What is Nature


What is Nature

Article - 60

After Arulchelvar Dr. N Mahalingam had given me the unique opportunity of sharing my ideas with the readers of the Kisan World on topics close to his heart (and mine as well), it is now five years with the appearance of this article. Each article was a challenge for me. I need to read a lot, revisit many articles and books I had read before, as well as find latest updates of data and new information. Wikipedia was of great help; in addition I get many forwards from my professional friends.

Then is the challenge to compress my ideas with relatively simple language as the write up spans several specialist areas like science, technology, engineering, economics, sociology, government policies world over and India, procedures as well as softer aspects of popular perceptions. In the process, I learnt a lot.

I am also happy that the first 29 articles in the series came out as a book “Mission for the 21st Century in the Modern World” published by Ocean Publications, New Delhi during 2014. It is available through Amazon, Flipkart and other such e-traders. I had the good fortune of presenting a few copies to Arulchelvar. In addition a number of these articles in Kisan World are placed in my website after publication with a brief comment in the centre flash of the home page. Thus I am able to contribute my small mite to the “institution” of Kisan World. Arulchelvar had shared with me a number of ideas to make Kisan World a famous publication sought after in the world like some of the prestigious monthly/fortnightly publications on economics from abroad. He could not initiate certain steps due to his later ill health. I hope it will happen soon within a decade.

In this article I desire to explore and find some answers for the question “What is Nature?”


If one asks many persons as to what they consider as Nature, many different answers will be available. Invariably most people will associate Nature with lots of green vegetation, even vast tracts of green agricultural fields, green well maintained lawns in parks and houses forests, etc... Some other examples:

  • Nice clean sea-coasts
  • Green hillocks and mountains
  • Huge clean lakes
  • Nice cool weather with breeze

As against it, they will consider many modern high rise constructions, industrial and public areas etc... (even if they are well maintained) to be “against Nature”. But most of them live there; earn their income; and enjoy many goodies of modern life. Many who have not stayed in villages will consider rural life to be very close to nature, though many who live there suffer from uncertain incomes and resultant difficulties of life. Many of them cannot even access a doctor or a medical shop, when they get severe cough, fever or other gastrointestinal disorders, let alone complicated ailments.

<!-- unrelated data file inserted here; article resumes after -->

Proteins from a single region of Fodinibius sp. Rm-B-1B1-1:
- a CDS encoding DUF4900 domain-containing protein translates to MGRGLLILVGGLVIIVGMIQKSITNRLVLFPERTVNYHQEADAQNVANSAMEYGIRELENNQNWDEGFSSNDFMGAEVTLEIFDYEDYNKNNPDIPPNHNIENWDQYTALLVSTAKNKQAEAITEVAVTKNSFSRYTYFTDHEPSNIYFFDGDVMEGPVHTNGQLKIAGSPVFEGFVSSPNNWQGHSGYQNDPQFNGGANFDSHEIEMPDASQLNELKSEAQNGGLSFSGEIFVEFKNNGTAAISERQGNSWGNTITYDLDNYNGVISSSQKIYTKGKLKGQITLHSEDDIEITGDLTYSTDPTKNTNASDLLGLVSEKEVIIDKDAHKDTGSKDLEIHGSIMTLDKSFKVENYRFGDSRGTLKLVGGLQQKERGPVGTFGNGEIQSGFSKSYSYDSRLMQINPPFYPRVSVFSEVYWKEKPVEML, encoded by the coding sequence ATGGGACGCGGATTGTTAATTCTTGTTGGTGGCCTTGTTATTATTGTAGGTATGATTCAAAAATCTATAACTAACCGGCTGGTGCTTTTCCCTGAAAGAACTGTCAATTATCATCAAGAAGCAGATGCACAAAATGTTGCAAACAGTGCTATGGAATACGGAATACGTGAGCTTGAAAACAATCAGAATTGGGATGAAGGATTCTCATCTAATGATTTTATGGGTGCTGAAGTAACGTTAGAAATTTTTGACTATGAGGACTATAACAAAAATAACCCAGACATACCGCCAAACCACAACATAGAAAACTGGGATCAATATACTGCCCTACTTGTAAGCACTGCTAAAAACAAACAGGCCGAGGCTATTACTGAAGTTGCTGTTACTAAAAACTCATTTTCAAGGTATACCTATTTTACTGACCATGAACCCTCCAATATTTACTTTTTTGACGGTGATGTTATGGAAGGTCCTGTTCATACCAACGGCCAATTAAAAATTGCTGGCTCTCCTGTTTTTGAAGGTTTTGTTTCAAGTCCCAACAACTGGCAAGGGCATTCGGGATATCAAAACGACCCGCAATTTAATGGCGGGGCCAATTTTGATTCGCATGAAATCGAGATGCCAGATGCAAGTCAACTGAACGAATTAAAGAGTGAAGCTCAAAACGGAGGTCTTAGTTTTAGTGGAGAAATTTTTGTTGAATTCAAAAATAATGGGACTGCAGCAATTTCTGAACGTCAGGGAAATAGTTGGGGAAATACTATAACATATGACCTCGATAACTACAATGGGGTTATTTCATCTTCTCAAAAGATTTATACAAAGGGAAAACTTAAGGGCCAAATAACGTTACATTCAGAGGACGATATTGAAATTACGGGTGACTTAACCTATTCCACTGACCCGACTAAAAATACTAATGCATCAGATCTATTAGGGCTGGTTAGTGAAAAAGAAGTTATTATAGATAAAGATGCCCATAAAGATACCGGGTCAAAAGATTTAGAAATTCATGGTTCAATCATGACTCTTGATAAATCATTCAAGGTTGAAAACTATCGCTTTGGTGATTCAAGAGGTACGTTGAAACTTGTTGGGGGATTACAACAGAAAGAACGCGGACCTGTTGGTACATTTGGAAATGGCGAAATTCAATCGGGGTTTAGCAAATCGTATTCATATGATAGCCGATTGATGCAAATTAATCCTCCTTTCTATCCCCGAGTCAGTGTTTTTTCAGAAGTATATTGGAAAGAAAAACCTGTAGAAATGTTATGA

Similarly there are views of a number of educated urban persons about the lives of forest dwelling tribal groups. They are close to Nature, but in reality their lives are very tough. The late Union Minister of State for Science and Technology, Shri Bachi Singh Rawat who hails from Uttarakhand, had pointed out to me many real life problems of people living there, so that we from TIFAC (Technology Information and Forecasting Council) could find some practical solutions to improve their lives. One such item led to the Mobile Diagnostic Clinic which was launched during 2002 and is operational even now. Others have followed it. There are a few other unfinished tasks as well, as the engineering strengths of our institutions and industry are poor. Many experts who came with teams to define projects used to praise the beauty of Uttarakhand and would say how well the description of it as Devabhumi (abode of Gods) fits. He used to tell them, “Thanks. people who come from outside and live for a week or two would really fall in love with it. But most of the ordinary people of the State of Uttarakhand, it is not a Devabhumi! Their day-to-day life is tough right from getting water, to sell vegetables, to almost everything. Just admiring Nature cannot solve their problems; they cannot have a decent income even after very hard work all round the year. Most young men have to go Delhi and rest of India to earn some living and send back home, some savings. Here life is tough and can you S&T persons find solutions?” We from TIFAC made some good contributions. But, in general, the focus of S&T community is different due to the policies of funding as well as due to the existing promotional procedures which emphasizes papers and citation and recognition of S&T personnel.

In theory, scientists explore Nature! Their concepts of Nature are different, within their own community, and also from popular perception. But scientists and technologists in their personal lives hold many different views about Nature as described above, like many others who are not trained in science. Even bright young students mostly look at Nature in popular terms. They like to go for slogans like “plant a tree and save the earth”. Most of them think that their duty ends there. About 15 years ago, I had an excellent interactive session with bright students who had won various awards; they were in 10+ (11and 12) and from some of the best schools in Delhi. I was to talk to them (introduce them to the TIFAC’s work of Vision 2020) and our book which had got published by then.